OUTLANDER UPDATE 5/28/09
My oh my, it’s been a long time since I wrote anything about Outlander. Well I guess I was a little stung by the absolute dump that TWC perpetrated on the movie. I don’t know if I mentioned in any of the previous posts but to my knowledge, there were no posters for the movie available on opening weekend. Spectacular, no? Ah well. So anyway, it’s now out there on DVD, complete with commentary, deleted scenes, concept art and some very cool animatics. I hope everyone who has been following this gets a chance to rent it. (But even on this I have to bitch – what the fuck is with that cover they designed? You can’t even tell it’s a creature movie.) Hopefully it’ll do well out there – as you can perhaps see from the pic up top, as of this writing, it was the number 3 rental on itunes, and that without the slightest bit of promotion.
Well, after all is said and done, we have a movie we can be proud of. Is it the finest movie in the world? No. Does it have merit? I think so. Plenty of mistakes made all around, and for those of you wondering about certain budget issues, yes, we lost $10,000,000 not long before shooting and simply had to make do with what we had. It meant moving the production from New Zealand to Canada, and the FX from WETA to Spin. It meant limited extras and just 50 shooting days. It meant not being able to recover from some catastrophically bad 2nd unit days. It meant not being able to even shoot the opening sequence as written, which was a battle between the hero and the creature inside the falling space ship, not just an exterior shot of its crash. It meant Howard, the producer and myself paying for the underwater sequences because we ran out of money. It meant 2 or 3 takes, not ‘do it until it’s right’. It meant limited coverage so some scenes couldn’t be edited properlY.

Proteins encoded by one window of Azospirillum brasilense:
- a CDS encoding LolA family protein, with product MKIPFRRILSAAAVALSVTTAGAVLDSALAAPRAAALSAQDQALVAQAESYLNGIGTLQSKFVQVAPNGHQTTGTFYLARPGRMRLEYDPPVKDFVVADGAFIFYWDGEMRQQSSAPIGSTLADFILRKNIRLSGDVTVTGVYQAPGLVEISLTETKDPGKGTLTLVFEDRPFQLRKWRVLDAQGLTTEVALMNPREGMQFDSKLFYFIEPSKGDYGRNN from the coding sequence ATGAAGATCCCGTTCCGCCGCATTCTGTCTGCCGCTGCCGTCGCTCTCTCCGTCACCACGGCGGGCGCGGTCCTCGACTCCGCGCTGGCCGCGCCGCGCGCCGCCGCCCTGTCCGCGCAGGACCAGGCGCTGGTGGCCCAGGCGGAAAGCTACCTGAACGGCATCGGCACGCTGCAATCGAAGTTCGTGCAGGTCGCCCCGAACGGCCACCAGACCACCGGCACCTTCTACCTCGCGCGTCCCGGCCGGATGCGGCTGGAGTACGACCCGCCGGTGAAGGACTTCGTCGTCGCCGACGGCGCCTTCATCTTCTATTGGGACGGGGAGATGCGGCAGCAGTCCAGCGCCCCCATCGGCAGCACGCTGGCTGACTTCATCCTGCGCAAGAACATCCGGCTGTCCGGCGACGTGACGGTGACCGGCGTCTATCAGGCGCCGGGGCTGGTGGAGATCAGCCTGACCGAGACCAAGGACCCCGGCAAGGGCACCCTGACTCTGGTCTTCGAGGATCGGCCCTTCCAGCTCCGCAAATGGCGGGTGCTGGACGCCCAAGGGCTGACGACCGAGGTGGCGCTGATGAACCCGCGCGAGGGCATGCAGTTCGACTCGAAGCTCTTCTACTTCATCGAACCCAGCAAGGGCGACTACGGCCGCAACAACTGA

And for those wondering about the running time, we were told we could not run a single frame over the contractual running time, which is where it stands now. I mean that literally. Not a single frame. As a result, we had to cut out some scenes dear to my heart . (No big; all scenes are dear to the writer’s heart). But it also meant we couldn’t edit certain things properly because we couldn’t spare the frames. And, if you’ll notice, the credits roll by extra fast. This is because we needed the time.
Funny business, no?
In the end, I have a good movie, some terrific memories of great people and a lawsuit that’s still going on